As I have said previously, people in Border towns are very exposed. Business people are very afraid of what the future holds for them. Border counties always have the challenge that other counties do not have with fluctuations in sterling and so forth. The rates revaluation in Border counties should be suspended until we know what the position is with Brexit. Those counties are struggling to survive with Brexit, not to mind the struggle of trying to come to terms with a revaluation process that is resulting in sizeable increases in rates bills for many business owners.
Senator Coffey made the point, and it is a good one, that many businesses do not see a correlation between the rates they pay and what they get in return. That is a big problem. In many ways, they see rates as simply another layer of taxation. They have their turnover and they go to an accountant to do up their books. The accountant will tell them they owe X amount of money to the Revenue Commissioners and they will try to pay it. On top of that, a rates bill comes through the door. They do not see a correlation between that and the services being provided. We have a job to do in terms of selling to the business community exactly what it is getting for its rates.That is a big issue, because I spoke to an accountant who had a practice in Monaghan town who was just about surviving and no more. He lived next door to two public servants, and when he did some work for them, he found that their net income at the end of the year was greater than his. Yet he had a rates bill to pay whereas they did not. They were using more water, electricity and services than he was, but he still had a bigger rates bill at the end of the year, which he could not understand. We have a job of work to do there as well as on the transparency of the evaluation process for arriving at valuations, specifically in the small rural towns and villages scattered throughout the country. That is an issue. I accept that there are good things in this Bill, which I support, but we need to have a conversation about the future rate collections attached to businesses.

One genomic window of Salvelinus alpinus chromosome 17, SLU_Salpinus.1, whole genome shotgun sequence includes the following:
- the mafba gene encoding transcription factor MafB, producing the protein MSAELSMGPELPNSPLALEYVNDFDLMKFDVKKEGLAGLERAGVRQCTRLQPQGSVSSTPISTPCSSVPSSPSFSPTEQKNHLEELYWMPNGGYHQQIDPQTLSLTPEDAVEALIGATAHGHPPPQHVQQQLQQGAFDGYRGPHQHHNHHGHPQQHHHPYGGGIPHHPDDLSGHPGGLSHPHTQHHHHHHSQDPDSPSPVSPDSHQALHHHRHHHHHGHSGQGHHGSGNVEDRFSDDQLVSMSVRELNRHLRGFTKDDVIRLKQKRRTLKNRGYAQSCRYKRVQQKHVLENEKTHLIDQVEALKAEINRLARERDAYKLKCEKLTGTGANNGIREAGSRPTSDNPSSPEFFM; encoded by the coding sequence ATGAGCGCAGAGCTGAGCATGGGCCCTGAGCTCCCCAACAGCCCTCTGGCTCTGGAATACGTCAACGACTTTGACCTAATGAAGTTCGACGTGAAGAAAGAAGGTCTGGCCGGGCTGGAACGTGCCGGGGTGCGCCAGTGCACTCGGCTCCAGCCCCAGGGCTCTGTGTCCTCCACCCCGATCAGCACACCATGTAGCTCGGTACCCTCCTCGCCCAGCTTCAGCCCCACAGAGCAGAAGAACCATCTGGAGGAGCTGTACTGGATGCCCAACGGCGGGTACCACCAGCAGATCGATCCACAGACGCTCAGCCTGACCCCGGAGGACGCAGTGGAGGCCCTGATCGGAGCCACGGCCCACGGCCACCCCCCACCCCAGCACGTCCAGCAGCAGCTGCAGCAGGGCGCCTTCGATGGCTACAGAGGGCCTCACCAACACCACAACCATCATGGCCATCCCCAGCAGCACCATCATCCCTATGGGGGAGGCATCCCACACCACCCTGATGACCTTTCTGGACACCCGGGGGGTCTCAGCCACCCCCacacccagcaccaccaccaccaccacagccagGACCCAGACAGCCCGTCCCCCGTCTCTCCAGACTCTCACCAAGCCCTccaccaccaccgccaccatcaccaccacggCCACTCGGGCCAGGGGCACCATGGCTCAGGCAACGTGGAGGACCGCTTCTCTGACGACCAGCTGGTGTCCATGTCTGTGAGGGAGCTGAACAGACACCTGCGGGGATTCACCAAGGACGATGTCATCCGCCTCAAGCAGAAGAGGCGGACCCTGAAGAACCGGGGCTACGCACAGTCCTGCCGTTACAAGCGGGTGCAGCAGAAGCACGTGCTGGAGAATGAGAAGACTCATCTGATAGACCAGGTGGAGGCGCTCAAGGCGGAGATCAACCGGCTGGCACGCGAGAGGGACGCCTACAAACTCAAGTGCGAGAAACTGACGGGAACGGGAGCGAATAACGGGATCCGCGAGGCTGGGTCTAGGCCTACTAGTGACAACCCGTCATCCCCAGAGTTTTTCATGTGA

Tá fáilte roimh an Aire Stáit ag an Teach seo, agus tugaim tacaíocht don Bhille atá sé ag cur inár láthair. I support this Bill and think it is bringing us in a positive direction. A few important issues have already been mentioned by my colleagues, and I hope the Minister of State and his team take them on board.